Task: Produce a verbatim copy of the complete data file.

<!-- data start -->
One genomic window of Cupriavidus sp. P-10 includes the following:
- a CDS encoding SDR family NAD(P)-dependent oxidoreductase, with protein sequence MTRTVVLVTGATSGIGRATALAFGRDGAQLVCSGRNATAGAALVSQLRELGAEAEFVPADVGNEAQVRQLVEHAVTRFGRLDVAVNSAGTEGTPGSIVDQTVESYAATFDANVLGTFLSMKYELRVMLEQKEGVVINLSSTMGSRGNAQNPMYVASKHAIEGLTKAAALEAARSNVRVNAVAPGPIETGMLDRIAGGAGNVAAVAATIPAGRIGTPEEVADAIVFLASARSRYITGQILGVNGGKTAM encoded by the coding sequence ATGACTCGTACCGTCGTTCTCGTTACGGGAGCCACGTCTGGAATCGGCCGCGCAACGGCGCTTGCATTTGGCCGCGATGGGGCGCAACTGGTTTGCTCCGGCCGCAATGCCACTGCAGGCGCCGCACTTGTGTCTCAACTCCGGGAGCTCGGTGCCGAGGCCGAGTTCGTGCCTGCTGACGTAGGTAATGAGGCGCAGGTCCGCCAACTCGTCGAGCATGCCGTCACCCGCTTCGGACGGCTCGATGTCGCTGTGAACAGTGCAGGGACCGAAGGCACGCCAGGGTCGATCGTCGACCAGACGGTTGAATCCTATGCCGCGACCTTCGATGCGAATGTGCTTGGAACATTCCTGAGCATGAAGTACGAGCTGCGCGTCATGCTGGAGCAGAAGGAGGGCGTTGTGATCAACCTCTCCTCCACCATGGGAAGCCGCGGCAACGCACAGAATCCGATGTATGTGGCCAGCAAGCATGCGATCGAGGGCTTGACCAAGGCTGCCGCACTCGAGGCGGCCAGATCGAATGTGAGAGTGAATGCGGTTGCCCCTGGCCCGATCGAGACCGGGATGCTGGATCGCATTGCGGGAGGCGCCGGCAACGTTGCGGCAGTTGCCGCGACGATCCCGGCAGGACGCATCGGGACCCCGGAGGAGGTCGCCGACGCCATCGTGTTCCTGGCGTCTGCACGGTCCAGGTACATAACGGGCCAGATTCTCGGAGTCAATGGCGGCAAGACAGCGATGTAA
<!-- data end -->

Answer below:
One genomic window of Cupriavidus sp. P-10 includes the following:
- a CDS encoding SDR family NAD(P)-dependent oxidoreductase, with protein sequence MTRTVVLVTGATSGIGRATALAFGRDGAQLVCSGRNATAGAALVSQLRELGAEAEFVPADVGNEAQVRQLVEHAVTRFGRLDVAVNSAGTEGTPGSIVDQTVESYAATFDANVLGTFLSMKYELRVMLEQKEGVVINLSSTMGSRGNAQNPMYVASKHAIEGLTKAAALEAARSNVRVNAVAPGPIETGMLDRIAGGAGNVAAVAATIPAGRIGTPEEVADAIVFLASARSRYITGQILGVNGGKTAM encoded by the coding sequence ATGACTCGTACCGTCGTTCTCGTTACGGGAGCCACGTCTGGAATCGGCCGCGCAACGGCGCTTGCATTTGGCCGCGATGGGGCGCAACTGGTTTGCTCCGGCCGCAATGCCACTGCAGGCGCCGCACTTGTGTCTCAACTCCGGGAGCTCGGTGCCGAGGCCGAGTTCGTGCCTGCTGACGTAGGTAATGAGGCGCAGGTCCGCCAACTCGTCGAGCATGCCGTCACCCGCTTCGGACGGCTCGATGTCGCTGTGAACAGTGCAGGGACCGAAGGCACGCCAGGGTCGATCGTCGACCAGACGGTTGAATCCTATGCCGCGACCTTCGATGCGAATGTGCTTGGAACATTCCTGAGCATGAAGTACGAGCTGCGCGTCATGCTGGAGCAGAAGGAGGGCGTTGTGATCAACCTCTCCTCCACCATGGGAAGCCGCGGCAACGCACAGAATCCGATGTATGTGGCCAGCAAGCATGCGATCGAGGGCTTGACCAAGGCTGCCGCACTCGAGGCGGCCAGATCGAATGTGAGAGTGAATGCGGTTGCCCCTGGCCCGATCGAGACCGGGATGCTGGATCGCATTGCGGGAGGCGCCGGCAACGTTGCGGCAGTTGCCGCGACGATCCCGGCAGGACGCATCGGGACCCCGGAGGAGGTCGCCGACGCCATCGTGTTCCTGGCGTCTGCACGGTCCAGGTACATAACGGGCCAGATTCTCGGAGTCAATGGCGGCAAGACAGCGATGTAA